Jesus is the man with no division of mind or purpose. Even though He is God and all the glories of heaven are rightfully His, He does not look back, He does not count all that He gives up. He resolutely faces the cross and the tomb, because He knows He will be taken up. After He rises from the dead, after the price is paid, after our salvation is secured – then he will be taken back up into heaven to prepare a place for everyone he calls to follow after. He must go where we cannot, so that when He returns we can follow where He leads.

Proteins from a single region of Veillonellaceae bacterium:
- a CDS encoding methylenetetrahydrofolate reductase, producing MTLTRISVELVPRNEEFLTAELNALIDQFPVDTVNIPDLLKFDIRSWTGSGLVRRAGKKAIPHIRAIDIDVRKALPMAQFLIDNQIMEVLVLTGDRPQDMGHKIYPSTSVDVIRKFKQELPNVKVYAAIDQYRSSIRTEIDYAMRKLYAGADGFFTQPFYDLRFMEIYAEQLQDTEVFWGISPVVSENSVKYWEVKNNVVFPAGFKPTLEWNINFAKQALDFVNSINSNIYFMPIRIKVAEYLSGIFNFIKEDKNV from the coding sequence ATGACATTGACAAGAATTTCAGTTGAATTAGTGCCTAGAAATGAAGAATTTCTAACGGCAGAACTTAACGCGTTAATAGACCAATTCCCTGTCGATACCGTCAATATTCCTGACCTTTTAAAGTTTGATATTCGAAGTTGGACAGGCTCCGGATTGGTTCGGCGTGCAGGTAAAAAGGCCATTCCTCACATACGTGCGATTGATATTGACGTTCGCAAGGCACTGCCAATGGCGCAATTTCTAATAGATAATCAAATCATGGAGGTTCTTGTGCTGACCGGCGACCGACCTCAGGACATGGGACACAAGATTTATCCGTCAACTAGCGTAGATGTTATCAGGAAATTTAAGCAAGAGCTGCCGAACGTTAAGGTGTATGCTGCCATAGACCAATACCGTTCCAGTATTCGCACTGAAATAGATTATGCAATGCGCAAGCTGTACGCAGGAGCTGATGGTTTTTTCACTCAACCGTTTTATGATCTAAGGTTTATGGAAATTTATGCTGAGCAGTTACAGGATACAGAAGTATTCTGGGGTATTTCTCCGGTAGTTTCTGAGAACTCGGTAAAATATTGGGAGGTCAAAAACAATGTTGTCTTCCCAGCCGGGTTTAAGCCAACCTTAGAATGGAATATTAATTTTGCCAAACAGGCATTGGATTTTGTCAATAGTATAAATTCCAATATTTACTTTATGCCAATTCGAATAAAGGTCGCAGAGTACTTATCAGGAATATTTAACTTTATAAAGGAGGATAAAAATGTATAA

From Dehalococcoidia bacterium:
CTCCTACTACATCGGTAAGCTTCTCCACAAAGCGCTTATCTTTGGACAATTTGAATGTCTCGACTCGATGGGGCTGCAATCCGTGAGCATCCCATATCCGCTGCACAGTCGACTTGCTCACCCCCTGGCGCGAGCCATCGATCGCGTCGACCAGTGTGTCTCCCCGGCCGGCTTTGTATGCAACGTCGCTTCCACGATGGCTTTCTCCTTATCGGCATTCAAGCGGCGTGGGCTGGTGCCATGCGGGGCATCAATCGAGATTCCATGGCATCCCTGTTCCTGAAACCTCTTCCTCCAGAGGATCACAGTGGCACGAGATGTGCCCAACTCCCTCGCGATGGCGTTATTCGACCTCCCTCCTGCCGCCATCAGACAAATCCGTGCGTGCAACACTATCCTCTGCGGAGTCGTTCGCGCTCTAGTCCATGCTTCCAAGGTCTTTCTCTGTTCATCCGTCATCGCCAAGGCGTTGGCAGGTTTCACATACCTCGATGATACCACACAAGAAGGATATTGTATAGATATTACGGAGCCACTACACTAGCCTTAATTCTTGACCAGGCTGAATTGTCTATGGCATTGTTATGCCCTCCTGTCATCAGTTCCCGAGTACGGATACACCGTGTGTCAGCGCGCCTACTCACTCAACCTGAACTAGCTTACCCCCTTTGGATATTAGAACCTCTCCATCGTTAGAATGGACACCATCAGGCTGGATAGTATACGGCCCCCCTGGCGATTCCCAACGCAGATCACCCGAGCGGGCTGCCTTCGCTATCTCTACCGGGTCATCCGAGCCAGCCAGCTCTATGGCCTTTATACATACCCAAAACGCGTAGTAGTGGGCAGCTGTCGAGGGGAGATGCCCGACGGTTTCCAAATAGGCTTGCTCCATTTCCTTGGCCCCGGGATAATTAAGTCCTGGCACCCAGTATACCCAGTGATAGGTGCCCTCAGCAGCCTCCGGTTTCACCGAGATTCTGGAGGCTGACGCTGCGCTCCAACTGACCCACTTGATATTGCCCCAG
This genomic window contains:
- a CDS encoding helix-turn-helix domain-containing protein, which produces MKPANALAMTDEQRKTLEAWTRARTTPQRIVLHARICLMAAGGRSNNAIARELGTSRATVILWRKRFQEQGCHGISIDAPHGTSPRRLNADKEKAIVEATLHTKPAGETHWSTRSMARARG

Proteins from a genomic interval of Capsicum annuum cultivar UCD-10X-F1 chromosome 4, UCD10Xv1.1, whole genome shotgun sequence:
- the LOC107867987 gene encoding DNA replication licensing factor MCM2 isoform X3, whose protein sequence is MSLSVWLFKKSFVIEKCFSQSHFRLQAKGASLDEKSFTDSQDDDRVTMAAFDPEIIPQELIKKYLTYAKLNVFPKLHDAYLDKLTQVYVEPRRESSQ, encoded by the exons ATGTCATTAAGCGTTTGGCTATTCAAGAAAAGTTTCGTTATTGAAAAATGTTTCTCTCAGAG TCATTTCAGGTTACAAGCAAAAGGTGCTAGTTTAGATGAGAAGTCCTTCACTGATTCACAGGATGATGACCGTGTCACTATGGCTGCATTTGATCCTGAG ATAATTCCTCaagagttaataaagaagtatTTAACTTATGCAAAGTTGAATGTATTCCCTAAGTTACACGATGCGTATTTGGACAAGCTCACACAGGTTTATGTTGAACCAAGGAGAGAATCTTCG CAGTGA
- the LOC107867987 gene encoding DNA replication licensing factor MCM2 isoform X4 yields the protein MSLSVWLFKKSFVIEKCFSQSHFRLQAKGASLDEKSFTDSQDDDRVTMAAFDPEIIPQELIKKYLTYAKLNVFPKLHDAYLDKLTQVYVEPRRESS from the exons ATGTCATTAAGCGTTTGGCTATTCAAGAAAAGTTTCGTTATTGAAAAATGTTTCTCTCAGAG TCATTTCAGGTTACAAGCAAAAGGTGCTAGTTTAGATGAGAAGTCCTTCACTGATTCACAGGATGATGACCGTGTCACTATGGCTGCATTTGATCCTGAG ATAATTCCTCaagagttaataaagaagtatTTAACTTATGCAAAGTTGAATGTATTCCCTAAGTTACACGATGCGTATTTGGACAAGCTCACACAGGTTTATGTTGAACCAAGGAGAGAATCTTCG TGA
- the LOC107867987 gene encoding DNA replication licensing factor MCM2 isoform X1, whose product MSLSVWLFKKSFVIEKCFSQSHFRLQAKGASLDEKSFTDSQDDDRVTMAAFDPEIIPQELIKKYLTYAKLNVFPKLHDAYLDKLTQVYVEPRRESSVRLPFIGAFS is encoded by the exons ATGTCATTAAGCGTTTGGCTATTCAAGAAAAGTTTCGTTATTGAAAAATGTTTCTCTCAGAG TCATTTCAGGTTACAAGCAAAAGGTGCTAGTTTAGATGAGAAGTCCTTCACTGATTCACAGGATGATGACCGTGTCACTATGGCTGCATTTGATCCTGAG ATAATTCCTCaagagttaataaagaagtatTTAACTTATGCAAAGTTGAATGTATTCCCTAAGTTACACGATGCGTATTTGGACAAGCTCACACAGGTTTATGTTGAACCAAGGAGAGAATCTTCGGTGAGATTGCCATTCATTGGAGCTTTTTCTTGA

Jesus knows where the path of our life leads even when we don't. We have lots of ideas, lots of dreams, lots of wishes for where it will go, but in the end we have very little control over what might come next. That's the cost of discipleship under Jesus ... but that's fine! Jesus calls us to lay aside all our assumptions and all our conditions and simply follow where He leads. He doesn't promise he will make our life exactly the way we want it to be. Indeed, we may be subjected to the very last thing we ever wanted ... but Jesus does promise that in resolutely setting His face to go to Jerusalem and in being taken up, He has saved us and will lead us through whatever comes next. And if we let him, He will help us do it with determination, resolution, and courage too.